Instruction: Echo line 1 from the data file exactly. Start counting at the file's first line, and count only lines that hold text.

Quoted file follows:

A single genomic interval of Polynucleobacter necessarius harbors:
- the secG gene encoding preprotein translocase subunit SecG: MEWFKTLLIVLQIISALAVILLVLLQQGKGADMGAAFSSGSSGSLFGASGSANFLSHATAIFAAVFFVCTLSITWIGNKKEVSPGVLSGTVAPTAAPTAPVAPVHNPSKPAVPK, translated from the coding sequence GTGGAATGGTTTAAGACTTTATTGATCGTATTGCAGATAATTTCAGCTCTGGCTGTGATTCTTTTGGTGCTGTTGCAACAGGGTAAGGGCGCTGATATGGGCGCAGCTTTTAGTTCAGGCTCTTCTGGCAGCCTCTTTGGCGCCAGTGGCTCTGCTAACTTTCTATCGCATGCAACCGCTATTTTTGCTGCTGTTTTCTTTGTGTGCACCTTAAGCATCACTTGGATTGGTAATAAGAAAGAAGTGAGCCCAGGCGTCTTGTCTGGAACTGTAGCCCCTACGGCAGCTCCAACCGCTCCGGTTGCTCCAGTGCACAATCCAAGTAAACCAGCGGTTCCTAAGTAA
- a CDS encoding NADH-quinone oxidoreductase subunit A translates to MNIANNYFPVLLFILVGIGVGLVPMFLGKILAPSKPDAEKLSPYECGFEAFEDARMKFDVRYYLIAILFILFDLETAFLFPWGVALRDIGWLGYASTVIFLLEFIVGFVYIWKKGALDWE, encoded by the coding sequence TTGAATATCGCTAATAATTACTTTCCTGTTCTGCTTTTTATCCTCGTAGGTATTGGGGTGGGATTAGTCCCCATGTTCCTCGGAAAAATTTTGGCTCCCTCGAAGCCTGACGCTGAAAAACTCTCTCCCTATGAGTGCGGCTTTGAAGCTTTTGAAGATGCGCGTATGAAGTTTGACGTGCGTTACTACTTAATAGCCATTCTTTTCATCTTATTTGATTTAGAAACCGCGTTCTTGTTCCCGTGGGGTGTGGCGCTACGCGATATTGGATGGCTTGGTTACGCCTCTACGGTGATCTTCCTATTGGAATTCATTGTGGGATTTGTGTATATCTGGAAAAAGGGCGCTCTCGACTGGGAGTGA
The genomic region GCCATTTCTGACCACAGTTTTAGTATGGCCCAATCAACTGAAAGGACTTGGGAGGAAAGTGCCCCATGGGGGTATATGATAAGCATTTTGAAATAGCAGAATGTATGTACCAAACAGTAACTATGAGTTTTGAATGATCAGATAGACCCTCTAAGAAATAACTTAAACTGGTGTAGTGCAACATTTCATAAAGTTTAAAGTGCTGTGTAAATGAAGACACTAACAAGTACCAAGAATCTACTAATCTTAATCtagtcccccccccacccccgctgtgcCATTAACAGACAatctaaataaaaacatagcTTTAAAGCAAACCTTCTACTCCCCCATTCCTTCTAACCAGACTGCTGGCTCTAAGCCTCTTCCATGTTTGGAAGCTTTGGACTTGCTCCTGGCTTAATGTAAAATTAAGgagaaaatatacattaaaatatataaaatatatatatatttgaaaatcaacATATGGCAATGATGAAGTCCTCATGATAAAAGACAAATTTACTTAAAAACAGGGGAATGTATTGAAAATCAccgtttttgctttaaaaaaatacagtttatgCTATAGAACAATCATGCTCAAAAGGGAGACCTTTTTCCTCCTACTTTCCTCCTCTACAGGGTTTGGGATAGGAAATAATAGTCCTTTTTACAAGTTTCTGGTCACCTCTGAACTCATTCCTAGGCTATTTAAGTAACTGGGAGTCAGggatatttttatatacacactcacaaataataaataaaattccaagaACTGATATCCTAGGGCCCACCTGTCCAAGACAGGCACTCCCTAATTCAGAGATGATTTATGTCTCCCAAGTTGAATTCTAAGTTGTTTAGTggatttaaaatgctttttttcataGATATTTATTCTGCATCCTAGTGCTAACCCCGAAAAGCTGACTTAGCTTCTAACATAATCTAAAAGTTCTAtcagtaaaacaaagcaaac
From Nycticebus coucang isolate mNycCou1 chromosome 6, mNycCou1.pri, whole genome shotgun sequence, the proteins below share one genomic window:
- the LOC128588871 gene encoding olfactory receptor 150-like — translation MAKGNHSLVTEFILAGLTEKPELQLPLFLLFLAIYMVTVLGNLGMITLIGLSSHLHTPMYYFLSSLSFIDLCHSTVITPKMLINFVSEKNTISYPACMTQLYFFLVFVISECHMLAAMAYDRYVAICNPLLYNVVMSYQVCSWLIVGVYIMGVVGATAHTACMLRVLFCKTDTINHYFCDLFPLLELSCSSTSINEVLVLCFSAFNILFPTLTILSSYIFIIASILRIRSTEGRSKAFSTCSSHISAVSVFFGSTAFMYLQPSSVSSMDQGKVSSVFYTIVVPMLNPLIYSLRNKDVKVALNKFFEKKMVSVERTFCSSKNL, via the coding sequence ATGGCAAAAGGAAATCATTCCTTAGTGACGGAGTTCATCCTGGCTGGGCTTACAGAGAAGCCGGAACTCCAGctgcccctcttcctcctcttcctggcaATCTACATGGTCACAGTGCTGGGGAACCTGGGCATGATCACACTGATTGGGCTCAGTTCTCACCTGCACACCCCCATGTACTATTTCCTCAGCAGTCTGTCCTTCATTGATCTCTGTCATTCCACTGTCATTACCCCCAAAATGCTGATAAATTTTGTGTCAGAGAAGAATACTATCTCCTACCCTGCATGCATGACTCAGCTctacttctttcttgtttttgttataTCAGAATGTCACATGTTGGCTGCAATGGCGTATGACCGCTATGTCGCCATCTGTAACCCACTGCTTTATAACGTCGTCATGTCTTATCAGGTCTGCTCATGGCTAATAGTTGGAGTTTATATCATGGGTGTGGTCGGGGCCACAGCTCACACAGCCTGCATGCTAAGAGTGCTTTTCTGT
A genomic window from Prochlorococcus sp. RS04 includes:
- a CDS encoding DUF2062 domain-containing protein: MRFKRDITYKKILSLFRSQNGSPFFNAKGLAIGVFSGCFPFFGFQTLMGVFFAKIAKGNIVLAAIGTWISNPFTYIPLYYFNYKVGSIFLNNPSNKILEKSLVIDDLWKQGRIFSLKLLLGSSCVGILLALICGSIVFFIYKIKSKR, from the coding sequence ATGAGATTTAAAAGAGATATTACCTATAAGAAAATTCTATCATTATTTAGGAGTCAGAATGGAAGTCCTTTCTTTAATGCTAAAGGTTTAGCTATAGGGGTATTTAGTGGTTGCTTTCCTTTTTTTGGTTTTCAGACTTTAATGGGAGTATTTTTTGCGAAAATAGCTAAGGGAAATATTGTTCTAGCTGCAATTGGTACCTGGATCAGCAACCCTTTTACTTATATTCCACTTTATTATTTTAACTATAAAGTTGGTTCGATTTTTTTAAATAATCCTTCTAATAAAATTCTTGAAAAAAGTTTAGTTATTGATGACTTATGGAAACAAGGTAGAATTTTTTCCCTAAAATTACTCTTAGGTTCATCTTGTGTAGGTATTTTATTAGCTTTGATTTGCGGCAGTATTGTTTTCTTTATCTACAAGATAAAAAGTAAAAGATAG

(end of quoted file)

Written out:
A single genomic interval of Polynucleobacter necessarius harbors: